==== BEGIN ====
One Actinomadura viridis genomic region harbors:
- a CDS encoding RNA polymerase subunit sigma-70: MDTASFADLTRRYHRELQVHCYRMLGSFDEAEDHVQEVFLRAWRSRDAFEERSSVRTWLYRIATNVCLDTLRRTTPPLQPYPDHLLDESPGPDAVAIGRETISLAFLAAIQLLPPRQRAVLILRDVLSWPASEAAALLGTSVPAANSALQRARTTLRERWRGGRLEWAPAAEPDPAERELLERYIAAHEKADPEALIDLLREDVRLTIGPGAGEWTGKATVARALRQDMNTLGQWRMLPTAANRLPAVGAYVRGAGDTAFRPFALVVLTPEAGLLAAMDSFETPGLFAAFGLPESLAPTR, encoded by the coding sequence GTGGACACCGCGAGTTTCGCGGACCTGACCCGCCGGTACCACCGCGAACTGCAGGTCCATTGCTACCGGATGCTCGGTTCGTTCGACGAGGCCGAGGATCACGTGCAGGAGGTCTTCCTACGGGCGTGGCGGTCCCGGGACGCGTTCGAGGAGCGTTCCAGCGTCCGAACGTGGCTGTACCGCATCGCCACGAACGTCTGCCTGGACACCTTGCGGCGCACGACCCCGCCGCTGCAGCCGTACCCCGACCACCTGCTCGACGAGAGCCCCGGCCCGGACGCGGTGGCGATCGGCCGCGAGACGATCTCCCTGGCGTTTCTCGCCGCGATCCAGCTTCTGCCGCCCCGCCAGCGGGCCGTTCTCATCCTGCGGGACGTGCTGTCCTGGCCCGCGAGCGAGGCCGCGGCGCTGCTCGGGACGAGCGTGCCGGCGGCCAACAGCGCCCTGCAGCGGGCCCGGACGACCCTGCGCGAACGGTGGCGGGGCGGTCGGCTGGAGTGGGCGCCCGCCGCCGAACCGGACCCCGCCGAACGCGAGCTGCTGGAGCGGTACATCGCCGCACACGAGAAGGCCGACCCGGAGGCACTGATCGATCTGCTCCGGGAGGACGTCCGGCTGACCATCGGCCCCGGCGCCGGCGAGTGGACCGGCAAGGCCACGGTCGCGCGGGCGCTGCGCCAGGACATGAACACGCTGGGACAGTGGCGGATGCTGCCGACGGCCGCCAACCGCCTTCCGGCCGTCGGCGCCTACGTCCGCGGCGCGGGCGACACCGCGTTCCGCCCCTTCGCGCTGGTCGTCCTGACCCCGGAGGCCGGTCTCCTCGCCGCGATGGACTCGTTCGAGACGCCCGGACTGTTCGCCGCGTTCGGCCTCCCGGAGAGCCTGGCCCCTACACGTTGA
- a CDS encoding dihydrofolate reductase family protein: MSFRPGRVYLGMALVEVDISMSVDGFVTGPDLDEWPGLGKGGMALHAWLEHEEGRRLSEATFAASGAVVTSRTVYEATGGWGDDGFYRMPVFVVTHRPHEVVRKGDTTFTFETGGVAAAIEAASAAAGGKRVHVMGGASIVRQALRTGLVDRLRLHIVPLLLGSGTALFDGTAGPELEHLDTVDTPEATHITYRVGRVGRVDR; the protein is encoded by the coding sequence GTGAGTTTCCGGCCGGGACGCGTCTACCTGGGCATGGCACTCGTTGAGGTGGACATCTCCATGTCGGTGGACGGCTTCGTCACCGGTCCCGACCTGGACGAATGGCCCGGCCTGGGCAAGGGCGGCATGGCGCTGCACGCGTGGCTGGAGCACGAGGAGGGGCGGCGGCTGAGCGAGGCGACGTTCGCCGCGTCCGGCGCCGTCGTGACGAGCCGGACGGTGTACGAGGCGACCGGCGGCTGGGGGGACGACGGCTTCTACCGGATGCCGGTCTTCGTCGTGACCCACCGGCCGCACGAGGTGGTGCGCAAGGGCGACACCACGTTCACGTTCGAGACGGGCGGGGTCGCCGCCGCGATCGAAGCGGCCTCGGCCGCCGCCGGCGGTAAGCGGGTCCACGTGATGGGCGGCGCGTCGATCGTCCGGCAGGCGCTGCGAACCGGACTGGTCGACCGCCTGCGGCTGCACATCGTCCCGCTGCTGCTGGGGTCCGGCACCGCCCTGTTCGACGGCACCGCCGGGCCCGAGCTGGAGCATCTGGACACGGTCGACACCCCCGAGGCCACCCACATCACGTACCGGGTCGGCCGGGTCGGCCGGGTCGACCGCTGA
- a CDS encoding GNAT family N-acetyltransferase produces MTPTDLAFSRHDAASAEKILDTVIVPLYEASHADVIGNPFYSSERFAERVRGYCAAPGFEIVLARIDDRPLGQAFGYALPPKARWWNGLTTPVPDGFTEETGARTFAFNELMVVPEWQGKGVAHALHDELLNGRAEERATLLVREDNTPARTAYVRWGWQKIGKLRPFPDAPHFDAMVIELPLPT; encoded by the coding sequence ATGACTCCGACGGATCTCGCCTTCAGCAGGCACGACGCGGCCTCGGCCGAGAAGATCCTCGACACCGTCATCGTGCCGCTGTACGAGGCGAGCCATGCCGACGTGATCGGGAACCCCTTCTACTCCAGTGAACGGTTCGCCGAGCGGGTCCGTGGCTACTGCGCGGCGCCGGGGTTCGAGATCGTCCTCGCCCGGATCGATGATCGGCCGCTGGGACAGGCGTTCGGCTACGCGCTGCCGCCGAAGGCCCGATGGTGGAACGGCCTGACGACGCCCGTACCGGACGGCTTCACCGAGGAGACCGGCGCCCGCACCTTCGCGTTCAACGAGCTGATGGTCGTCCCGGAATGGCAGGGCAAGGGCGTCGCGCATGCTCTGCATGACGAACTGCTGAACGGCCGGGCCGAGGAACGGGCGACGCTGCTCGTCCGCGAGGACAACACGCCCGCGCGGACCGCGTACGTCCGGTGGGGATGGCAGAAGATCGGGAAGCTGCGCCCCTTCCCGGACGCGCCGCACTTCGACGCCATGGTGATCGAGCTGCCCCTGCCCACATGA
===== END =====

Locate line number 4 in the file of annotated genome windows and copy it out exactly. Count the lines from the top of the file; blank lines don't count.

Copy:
- a CDS encoding GNAT family N-acetyltransferase produces MTPTDLAFSRHDAASAEKILDTVIVPLYEASHADVIGNPFYSSERFAERVRGYCAAPGFEIVLARIDDRPLGQAFGYALPPKARWWNGLTTPVPDGFTEETGARTFAFNELMVVPEWQGKGVAHALHDELLNGRAEERATLLVREDNTPARTAYVRWGWQKIGKLRPFPDAPHFDAMVIELPLPT; encoded by the coding sequence ATGACTCCGACGGATCTCGCCTTCAGCAGGCACGACGCGGCCTCGGCCGAGAAGATCCTCGACACCGTCATCGTGCCGCTGTACGAGGCGAGCCATGCCGACGTGATCGGGAACCCCTTCTACTCCAGTGAACGGTTCGCCGAGCGGGTCCGTGGCTACTGCGCGGCGCCGGGGTTCGAGATCGTCCTCGCCCGGATCGATGATCGGCCGCTGGGACAGGCGTTCGGCTACGCGCTGCCGCCGAAGGCCCGATGGTGGAACGGCCTGACGACGCCCGTACCGGACGGCTTCACCGAGGAGACCGGCGCCCGCACCTTCGCGTTCAACGAGCTGATGGTCGTCCCGGAATGGCAGGGCAAGGGCGTCGCGCATGCTCTGCATGACGAACTGCTGAACGGCCGGGCCGAGGAACGGGCGACGCTGCTCGTCCGCGAGGACAACACGCCCGCGCGGACCGCGTACGTCCGGTGGGGATGGCAGAAGATCGGGAAGCTGCGCCCCTTCCCGGACGCGCCGCACTTCGACGCCATGGTGATCGAGCTGCCCCTGCCCACATGA